Putting the price of fertility treatments aside, (for example, just one round of IVF can cost as much as $15,000) the true price a woman pays comes in the form of emotional turmoil. While family doctors have some psychological training, it doesn’t replace a good old fashioned therapist. Yes, women should be offered a fertility consultation by their doctors to discuss their biology once they reach the prime age of fertility.  But the most important service they should be offered is a referral to a therapist who specializes in working with women who are considering when, and if, to have children.


Study: Social Skills, Not Good Grades, Linked with Lifelong Happiness

*Link to original post  here (Yahoo Shine)

Don’t fret if your kids didn’t make the honour roll – their future well-being doesn’t depend on it.

According to the Journal of Happiness Studiesacademic achievement has less impact on adult well-being than we might think. The study followed just more than 800 children over a 32-year period, exploring the role of academic achievement and social development on future adult well-being. For the purpose of this study, well-being is defined as a combination of a sense of coherence, positive coping strategies, social engagement and self-perceived strengths.

The results showed a strong link between social connectedness and overall adult happiness. The findings suggest that parents should focus their attention on helping their children develop social skills. Parent can do this by encouraging their children to participate in social activities such as youth groups and sporting clubs.

But isn’t it important that our children do well in school? Apparently, academic achievement has little effect on adult well-being, according to the authors of the study, associate professor Craig Olsson from Deakin University and the Murdoch Children’s Research Institute in Australia, and his colleagues.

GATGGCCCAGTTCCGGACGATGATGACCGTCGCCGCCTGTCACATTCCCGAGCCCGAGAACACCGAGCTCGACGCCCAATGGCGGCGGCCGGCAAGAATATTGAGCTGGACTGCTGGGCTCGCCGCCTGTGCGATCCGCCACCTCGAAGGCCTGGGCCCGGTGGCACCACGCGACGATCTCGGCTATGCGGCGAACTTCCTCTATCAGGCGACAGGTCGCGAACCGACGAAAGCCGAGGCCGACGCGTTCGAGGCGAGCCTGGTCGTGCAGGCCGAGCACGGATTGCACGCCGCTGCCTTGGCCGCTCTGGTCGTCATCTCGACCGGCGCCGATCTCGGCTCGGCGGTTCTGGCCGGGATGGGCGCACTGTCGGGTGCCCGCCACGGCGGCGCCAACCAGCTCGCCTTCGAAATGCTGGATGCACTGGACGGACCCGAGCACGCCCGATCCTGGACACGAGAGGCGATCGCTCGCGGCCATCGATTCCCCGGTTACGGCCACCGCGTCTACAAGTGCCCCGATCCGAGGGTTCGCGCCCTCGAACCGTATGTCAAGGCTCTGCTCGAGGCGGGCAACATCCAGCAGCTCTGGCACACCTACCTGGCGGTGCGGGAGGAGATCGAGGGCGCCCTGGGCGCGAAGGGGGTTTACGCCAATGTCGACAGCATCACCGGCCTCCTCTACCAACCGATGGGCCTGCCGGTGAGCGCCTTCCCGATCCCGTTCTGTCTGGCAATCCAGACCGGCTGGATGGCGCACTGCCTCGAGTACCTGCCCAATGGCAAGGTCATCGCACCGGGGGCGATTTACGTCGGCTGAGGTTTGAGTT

I admittedly was never overly stressed about my kids getting straight A’s. Of course I expected them to do their best, but I also encouraged them to forge strong bonds with classmates. As a shy kid myself, I had a hard time making friends. I did have a few, but I never really “fit in” so I didn’t want my children to go through that same painful experience.

When we held our little bundles of joy in our arms for the first time we made a multitude of wishes on their behalf:  We wished for their health and future success, but most of all we wished for their happiness. We promised to do our part to help them succeed in life. We would attend all their ball games and sit through all their school performances; we’d read to them, limit their screen time and help them with their homework.

I started out with good intentions when my girls were wee ones. They were signed up for every activity imaginable (with great aspirations of becoming Olympic gymnasts and figure skaters). They went to singing lessons and piano lessons; the list goes on. But life got in the way, as it sometimes does, and sacrifices needed to be made to preserve my sanity family harmony. And most of all, they missed their friends.

So we spent less time driving to practices, and a little more time just hanging out together. They did remain in organized activities, but not as many, and not so much that it took time away from their friends. They’d have them over to “study” but most times they’d just be chatting, as they often did during class –as evidenced by their average marks– and that was OK with me. As long as they were happy (and not failing), I was happy for them.

For now, my 11-year-old’s organized activities are limited to soccer and karate, and she has no ambitions to be a star goalie, or ninja, quite yet. I hazard a guess that it’s okay at this age to not have her life mapped out. And my 17-year-old, who has double aspirations of being a starving special effects artist and musician, spends equal time talking to friends and honing her craft (AKA jamming with friends and creating videos to share on YouTube).

While my kids aren’t the highest performing students in their class, (not for their lack of ability) they do have a healthy set of social skills. And this may be more important to their future happiness than being scholars.